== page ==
Mental Floss

The Land Where Old English Survives

Ransom Riggs

No, I'm not talking about inexpensive malt liquor -- that land would've been my high school. I mean the language that predates modern English by some thousand years, having come about when certain Germanic tribes migrated to Britain in the fifth century A.D., the language of Beowulf and big, hairy, dark-ages dudes which looks and sounds most unlike our own. Gradually supplanted by Middle English around the end of the eleventh century (which introduced large doses of Norman French and Latin) it's been a long time since anyone heard or spoke the tongue of our linguistic ancestors.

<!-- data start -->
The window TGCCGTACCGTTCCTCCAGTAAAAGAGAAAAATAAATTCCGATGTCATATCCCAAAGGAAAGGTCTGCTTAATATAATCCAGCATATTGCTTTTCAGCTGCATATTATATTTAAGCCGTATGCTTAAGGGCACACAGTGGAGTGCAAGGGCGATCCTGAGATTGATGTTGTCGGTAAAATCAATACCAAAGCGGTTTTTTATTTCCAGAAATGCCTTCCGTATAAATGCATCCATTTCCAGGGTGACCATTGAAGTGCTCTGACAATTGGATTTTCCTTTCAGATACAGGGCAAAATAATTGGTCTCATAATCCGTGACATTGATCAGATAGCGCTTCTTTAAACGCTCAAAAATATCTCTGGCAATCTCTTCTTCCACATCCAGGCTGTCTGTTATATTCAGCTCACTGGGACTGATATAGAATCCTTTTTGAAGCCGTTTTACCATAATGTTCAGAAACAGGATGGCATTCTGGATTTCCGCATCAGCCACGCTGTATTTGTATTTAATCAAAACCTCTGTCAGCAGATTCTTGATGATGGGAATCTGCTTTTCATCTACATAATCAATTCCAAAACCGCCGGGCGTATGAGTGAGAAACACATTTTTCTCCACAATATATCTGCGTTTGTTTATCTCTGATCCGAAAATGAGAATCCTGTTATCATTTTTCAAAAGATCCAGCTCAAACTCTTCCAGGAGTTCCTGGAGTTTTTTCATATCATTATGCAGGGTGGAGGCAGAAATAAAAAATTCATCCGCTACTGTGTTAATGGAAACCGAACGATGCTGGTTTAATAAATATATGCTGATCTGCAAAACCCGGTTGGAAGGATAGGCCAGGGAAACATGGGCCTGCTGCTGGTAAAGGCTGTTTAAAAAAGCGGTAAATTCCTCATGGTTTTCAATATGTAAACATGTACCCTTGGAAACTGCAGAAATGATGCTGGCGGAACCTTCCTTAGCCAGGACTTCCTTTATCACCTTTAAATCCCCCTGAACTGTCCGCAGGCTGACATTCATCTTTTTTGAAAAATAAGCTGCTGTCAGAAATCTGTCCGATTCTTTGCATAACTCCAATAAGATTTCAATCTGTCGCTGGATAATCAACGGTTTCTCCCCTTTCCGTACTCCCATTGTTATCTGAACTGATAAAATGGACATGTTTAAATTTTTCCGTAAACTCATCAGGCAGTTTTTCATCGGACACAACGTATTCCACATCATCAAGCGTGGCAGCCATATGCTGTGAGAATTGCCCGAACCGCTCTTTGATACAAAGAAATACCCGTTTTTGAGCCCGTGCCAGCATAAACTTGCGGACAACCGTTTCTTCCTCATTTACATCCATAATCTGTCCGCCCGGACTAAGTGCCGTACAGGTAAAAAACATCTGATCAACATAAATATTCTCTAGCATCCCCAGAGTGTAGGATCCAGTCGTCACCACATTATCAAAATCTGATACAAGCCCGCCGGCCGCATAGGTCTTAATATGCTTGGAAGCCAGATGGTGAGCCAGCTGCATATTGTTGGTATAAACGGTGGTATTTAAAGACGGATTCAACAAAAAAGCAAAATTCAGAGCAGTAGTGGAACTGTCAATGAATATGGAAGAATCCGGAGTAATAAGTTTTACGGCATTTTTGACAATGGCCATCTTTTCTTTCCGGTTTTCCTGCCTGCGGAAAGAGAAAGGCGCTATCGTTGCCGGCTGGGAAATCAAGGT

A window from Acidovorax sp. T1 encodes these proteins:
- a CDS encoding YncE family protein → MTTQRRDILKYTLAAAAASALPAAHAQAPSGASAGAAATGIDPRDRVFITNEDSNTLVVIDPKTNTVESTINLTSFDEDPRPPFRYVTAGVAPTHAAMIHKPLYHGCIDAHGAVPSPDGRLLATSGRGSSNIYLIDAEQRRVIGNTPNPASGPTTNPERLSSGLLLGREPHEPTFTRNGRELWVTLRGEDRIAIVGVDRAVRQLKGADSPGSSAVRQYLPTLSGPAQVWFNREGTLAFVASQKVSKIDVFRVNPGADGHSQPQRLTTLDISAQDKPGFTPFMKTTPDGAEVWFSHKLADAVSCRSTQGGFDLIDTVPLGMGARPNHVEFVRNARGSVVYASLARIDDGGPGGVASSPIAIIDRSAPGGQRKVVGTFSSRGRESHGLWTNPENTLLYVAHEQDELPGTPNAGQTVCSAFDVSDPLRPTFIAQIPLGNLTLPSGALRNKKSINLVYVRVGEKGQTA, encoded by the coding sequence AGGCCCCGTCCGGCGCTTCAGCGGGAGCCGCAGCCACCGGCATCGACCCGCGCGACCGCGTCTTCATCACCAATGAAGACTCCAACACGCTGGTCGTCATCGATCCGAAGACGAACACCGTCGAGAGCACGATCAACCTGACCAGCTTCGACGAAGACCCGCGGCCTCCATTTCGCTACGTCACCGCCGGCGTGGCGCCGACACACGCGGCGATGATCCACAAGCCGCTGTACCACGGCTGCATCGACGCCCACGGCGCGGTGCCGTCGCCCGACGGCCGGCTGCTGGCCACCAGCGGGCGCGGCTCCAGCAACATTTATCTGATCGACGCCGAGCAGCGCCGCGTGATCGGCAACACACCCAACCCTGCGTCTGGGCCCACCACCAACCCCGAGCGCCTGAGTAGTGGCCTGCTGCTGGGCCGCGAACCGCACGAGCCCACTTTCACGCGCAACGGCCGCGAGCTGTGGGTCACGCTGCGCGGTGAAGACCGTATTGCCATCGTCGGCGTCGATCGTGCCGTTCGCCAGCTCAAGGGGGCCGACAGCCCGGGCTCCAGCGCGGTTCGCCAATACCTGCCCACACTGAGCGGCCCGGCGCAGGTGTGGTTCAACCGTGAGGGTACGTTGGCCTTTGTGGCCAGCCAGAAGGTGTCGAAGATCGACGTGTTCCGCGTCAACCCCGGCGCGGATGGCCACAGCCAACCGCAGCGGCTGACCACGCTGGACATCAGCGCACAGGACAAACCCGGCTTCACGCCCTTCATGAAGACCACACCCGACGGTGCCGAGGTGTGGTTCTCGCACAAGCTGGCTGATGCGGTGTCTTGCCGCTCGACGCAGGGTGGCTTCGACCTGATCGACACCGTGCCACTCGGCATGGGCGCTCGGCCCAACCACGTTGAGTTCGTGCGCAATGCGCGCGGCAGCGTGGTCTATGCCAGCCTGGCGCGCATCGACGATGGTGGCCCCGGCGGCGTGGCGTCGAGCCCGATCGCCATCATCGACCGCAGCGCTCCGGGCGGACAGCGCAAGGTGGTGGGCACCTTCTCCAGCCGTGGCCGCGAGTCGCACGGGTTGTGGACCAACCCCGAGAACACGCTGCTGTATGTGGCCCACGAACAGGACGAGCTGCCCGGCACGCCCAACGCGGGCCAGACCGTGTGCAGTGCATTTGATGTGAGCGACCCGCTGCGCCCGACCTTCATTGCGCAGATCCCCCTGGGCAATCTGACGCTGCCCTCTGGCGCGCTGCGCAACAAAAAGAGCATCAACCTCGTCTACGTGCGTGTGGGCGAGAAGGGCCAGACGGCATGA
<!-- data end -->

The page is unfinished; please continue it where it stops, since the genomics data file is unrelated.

Or has it? It turns out there's a small region in the north of Holland called Freisland where people speak a language that greatly resembles Old English -- Fresian -- because that's where some of the old Anglo-Saxon tribes originally come from. To demonstrate their similarity, the comic linguist Eddie Izzard took a trip to Freisland, found a farmer, and tried to communicate with him in Old English -- with some success. Watch and be amazed!